Monsters aren't just the stuff of Hollywood horror movies. Here are five "creeptacular" examples of monsters living among us.
I love anything spooky, whether it’s suspenseful tension, over-the-top gore, or just plain disconcerting creepiness. And apparently I’m not the only one. Horror movies are quickly gaining in popularity. In 2017, the horror genre grossed more than $1 billion in ticket sales for the first time ever.
Some say it’s our inner bad guy that draws us to horror. Others say it’s being able to experience the thrill of danger while knowing we're in the safe confines of a movie theater or our living room.
But what happens when these creepy crawlies and things that go bump in the night aren’t just a part of our silver screen imaginations? Let’s investigate some real life monsters. I'll leave you to decide whether they're totally cool or nightmare fuel.
Release the kraken! Let’s start off with one of my biggest fears: giant squid.
Giant squid have always deeply freaked me out. They can grow as big as 45 feet long (at least the females can), and they have eyes the size of dinner plates. They can snatch you from as far as 33 feet away by shooting out one of their feeding tentacles. If that’s not creepy, I don’t know what is.
They can snatch you from as far as 33 feet away by shooting out one of their feeding tentacles.
You might consider this a silly thing to be afraid of. Krakens—I mean, giant squid—are typically only found at ocean depths below 1,000 feet (that’s about 300 meters). But I once saw a documentary that claimed giant squid were “more common than you think.” Now, I hear that phrase whenever my logical brain tries to convince me that I will very likely never ever in my life encounter a giant squid.
Exaggerated versions of a giant tentacled sea monster known as the kraken have long appeared in Scandinavian folklore, possibly based on sightings of actual giant squid. They’ve also wreaked havoc in movies. The god Zeus in Clash of the Titans called upon one as he famously yelled, “Release the kraken!” Davy Jones called on a giant squid to destroy the ships of his adversaries in Pirates of the Caribbean. Of course, a real-life giant squid wouldn't be able to sink a ship, so you're probably safe on your next all-inclusive ocean cruise.
So, how common are they? A giant squid would be hard to miss if you encountered one. Wikipedia even has a page that claims 600 sightings from the 21st Century alone! But the ocean is large and giant squid lurk well below the surface.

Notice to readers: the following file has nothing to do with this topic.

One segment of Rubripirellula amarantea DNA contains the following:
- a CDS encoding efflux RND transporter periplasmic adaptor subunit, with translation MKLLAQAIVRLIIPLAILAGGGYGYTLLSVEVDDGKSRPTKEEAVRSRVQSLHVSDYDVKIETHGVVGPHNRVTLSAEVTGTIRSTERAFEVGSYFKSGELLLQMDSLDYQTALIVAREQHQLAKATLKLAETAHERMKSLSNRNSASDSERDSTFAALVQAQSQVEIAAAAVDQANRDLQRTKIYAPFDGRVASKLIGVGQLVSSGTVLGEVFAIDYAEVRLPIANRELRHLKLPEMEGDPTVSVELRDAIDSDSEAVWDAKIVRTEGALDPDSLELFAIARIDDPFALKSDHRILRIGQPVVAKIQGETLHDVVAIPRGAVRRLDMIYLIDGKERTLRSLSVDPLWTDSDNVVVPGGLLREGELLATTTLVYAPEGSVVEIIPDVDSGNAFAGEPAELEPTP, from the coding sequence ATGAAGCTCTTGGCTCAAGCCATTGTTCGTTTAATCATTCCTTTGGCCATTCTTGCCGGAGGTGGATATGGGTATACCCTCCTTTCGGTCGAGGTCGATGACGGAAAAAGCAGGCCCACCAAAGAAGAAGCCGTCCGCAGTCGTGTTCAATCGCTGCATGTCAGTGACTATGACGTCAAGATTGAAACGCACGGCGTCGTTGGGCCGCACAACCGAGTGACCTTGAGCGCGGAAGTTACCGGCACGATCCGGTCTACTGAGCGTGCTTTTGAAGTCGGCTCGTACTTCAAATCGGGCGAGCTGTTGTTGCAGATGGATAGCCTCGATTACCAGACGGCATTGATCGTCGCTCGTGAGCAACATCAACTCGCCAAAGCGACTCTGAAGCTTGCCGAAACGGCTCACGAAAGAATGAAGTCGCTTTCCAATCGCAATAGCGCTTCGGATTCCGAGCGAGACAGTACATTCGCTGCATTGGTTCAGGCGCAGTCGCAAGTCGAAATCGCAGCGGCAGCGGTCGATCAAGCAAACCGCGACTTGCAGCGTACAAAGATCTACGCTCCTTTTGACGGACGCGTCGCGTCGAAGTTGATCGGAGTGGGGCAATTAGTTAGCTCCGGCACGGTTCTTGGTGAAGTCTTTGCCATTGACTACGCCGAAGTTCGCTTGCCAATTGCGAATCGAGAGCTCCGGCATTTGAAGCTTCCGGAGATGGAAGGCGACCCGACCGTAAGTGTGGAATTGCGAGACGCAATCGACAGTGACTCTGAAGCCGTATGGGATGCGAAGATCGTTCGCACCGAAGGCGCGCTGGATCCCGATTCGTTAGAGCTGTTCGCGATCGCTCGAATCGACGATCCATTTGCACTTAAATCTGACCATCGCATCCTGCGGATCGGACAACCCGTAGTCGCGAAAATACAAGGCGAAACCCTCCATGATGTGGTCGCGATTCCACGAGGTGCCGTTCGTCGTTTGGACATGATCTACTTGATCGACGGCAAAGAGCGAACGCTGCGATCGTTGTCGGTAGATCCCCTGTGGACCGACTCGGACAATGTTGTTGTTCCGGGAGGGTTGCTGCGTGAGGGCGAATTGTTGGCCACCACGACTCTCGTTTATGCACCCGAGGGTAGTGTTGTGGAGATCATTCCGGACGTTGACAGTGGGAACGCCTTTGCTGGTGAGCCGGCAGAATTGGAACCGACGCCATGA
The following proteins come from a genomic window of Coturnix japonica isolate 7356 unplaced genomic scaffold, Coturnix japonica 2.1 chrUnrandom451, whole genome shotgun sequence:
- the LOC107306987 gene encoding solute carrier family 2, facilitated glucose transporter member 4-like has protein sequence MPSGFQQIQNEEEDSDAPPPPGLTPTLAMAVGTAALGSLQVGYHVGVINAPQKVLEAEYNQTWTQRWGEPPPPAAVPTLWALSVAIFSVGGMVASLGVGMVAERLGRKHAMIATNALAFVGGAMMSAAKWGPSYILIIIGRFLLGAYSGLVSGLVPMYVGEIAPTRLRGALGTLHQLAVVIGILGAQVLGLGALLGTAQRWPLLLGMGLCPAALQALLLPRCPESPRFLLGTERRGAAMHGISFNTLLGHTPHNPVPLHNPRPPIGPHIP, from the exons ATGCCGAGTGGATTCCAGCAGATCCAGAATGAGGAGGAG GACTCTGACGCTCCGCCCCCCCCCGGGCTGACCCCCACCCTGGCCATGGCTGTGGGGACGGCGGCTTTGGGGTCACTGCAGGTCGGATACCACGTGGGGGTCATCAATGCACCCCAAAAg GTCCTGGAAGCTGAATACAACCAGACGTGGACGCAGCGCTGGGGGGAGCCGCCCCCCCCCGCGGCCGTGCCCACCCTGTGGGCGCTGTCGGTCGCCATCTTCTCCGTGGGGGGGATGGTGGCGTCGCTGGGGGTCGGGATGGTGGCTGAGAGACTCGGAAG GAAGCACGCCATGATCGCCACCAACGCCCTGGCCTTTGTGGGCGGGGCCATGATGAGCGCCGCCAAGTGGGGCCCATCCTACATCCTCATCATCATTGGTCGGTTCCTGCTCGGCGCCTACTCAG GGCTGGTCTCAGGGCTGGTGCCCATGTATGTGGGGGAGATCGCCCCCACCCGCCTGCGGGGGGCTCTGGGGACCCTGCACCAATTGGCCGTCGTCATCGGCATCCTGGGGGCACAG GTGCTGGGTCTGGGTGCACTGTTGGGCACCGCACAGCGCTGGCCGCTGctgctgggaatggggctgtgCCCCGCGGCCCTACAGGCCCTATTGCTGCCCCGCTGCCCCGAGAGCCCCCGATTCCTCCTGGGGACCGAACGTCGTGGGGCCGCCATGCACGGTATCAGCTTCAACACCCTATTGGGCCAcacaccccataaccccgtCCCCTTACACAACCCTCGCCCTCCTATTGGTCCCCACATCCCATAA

Marine biologists can make a rough estimate of the number of giant squid in existence based on the number of squid beaks they find in the bellies of sperm whales, the giant squid’s main predator. Those parrot-like beaks are hard to break down and usually don’t get fully digested. This gruesome evidence suggests there may be more than 4 million of the giant sea creatures.
If you want to see a giant squid for yourself, the Smithsonian’s National Museum of Natural History has two on display. The larger one, the female, was caught off the coast of Spain and was likely 36 feet long when alive. She was transported to the museum in Washington, D.C. from Spain by the United States Navy and Air Force via an effort called, of course, Operation Calamari.
From the strigoi of Romania to the Chupacabra of Puerto Rico, creatures that feed off the blood of their victims are a cross-cultural legend. But are nocturnal, fanged blood-suckers only the stuff of movies?
Their noses act like heat sensors, helping them find precisely where the blood is pumping beneath the skin of the animal that hosts their next meal.
In some vampire stories, the immortal creatures can take both human and bat form. Bats already stick out as oddballs in the animal kingdom: they sleep upside down in dark, damp caves during the daytime and are the only mammals that can fly. But some types of bat also represent the only species that feed entirely on the blood of other animals. Their noses act like heat sensors, helping them find precisely where the blood is pumping beneath the skin of the animal that hosts their next meal. These bats are officially called vampire bats and come in the common, hairy-legged, and white-winged varieties.